Coffee at the Point
Cobbins announced the temporary closure in an email blast sent out to subscribers on July 31:

It is with many mixed emotions and feelings that we take immediate action toward a better coffee shop. Effective immediately, Coffee at The Point will temporarily close for a makeover, do-over, and remodel.

I expect to reopen on September 13.

This November 13, 2022, Coffee at The Point will celebrate 13 years of serving our community. During this time, the shop has only closed for Christmas and an occasional Thanksgiving. I have been on-call 24/7, 365, throughout this duration. (If you're wondering, something is inspiring about the 13th with me, myself & 2 of my brothers being born on the 13th, and all 3 of my baby girls have 13 in their birthdays.)

We have had the opportunity to celebrate our community by earning many awards over the years, including Denver Metro Chamber of Commerce Small Business of the Year (2018), Denver's A-List Winner & Runner-up (2018, 2017, 2014, 2013, 2012), Top 5 America's Best Coffeehouse (Coffee Fest 2015), and more.

In the last year, there have been a compounding amount of events that have been taxing. The most profound has been watching the decimation of my neighborhood with one person single-handling working to exit businesses, including this beloved friend that I idolized suing Coffee at The Point; and him sending legal papers to 7 other businesses and individuals in the Five Points neighborhood. There's been enough written about this ongoing issue.

Inflation and the rising cost of labor continue to hamper the business. Last week, I received notice that one of our vendors is increasing their rates by 15%, in addition to an increase they did six months ago. Please note that I understand this increase as it is necessary.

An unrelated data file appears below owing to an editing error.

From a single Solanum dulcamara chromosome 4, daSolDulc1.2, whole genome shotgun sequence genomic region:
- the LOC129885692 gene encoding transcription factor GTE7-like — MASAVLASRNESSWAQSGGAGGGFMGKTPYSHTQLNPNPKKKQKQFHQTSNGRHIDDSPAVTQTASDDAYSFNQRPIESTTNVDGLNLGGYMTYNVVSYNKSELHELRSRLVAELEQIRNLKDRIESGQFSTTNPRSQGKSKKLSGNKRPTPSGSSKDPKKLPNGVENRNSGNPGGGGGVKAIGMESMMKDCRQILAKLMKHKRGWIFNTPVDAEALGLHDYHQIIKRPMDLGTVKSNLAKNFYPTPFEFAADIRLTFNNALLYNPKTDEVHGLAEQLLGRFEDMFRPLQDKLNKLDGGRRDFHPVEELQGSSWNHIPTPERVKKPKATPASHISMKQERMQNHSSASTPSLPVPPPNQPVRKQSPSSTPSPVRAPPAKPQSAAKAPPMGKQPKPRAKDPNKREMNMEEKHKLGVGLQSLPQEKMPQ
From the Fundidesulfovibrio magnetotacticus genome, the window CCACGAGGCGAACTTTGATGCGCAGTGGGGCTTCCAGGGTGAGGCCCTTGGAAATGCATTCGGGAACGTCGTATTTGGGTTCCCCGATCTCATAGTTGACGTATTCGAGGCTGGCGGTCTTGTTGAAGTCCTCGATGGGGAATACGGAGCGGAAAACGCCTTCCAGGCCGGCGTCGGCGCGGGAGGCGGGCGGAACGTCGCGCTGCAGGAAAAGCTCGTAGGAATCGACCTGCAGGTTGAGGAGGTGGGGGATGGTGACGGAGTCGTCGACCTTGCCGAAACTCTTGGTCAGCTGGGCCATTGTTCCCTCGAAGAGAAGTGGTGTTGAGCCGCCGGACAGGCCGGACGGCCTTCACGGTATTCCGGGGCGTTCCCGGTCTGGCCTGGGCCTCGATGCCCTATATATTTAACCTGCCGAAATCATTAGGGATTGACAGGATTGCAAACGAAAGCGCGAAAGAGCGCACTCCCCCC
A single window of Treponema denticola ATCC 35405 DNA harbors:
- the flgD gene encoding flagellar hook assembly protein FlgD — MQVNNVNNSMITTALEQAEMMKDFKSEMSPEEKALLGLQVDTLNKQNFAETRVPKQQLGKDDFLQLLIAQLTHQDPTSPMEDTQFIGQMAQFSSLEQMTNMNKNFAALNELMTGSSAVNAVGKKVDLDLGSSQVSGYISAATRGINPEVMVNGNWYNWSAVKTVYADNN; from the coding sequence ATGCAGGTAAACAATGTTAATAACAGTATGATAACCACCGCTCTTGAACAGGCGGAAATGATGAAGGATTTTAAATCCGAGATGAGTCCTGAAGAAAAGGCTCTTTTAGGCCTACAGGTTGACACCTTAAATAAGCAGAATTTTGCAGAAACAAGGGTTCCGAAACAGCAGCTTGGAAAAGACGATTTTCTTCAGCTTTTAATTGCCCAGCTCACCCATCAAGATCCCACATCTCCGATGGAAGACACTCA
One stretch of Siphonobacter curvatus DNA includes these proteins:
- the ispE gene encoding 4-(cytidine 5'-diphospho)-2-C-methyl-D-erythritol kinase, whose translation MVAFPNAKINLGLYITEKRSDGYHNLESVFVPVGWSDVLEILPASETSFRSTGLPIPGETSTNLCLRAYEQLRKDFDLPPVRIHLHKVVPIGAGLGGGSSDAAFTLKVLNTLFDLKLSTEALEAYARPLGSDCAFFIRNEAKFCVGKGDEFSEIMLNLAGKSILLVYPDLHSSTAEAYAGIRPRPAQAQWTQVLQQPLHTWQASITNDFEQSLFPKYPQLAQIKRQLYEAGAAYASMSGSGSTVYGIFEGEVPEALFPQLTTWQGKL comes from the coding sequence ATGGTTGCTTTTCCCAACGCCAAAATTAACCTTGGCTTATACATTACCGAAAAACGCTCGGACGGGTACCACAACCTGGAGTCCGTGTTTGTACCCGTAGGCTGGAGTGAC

Since opening, I recognize that I have been the shop's worst critic. There's always something that we can do better.

I haven't been impressed with our level of service in the last several months. Our guarantee since November 13, 2010, is to provide Platinum Customer Service, exceeding customers' expectations. Our level of service has had a dramatic fall, which is my fault.

Our work quality and cleanliness have fallen below "Ryan" standards. This is also my fault and requires me to take immediate action.

We have had more food walk out the door by our staff, which adds to the challenges of doing business. And I get it; the overindulgence of an unmonitored system leads to increased food consumption. Outside of a 100% off staff meal benefit while working, this is due to my lack of oversight.

We have experienced additional staff no-shows that my peers are also feeling. We have had weekly occurrences of opening late due to staff tardiness and staff closing early.

This critical decision brings pain to my heart and a sense of rejuvenation. We will take an immediate pause to work on enhancing our systems, updating our menu to meet customers' needs, and implementing other systems designed to support our staff.

I recognize that some will support my decision while others work overtime to criticize me. I'm human like you, and I feel the words that are said (and written). And I leave my email for you to send your critique to me directly ([email protected]).

We will work to ensure our staff is made whole and find opportunities. We will find ways to repay our vendors and debt. This will prove challenging as we will be without generating revenue for some time.

Thank you for your understanding, patience, and love over the last 13 years. Thank you to our staff, vendors, and friends. Thank you to my family that feels the effects of dad working overtime, all day, every day.

~Ryan D. Cobbins
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Molly Martin is the Westword Food & Drink editor. She’s been writing about the dining scene in Denver since 2013, and was eating her way around the city long before that. She enjoys long walks to the nearest burrito joint and nights spent sipping cocktails on Colfax.
Contact: Molly Martin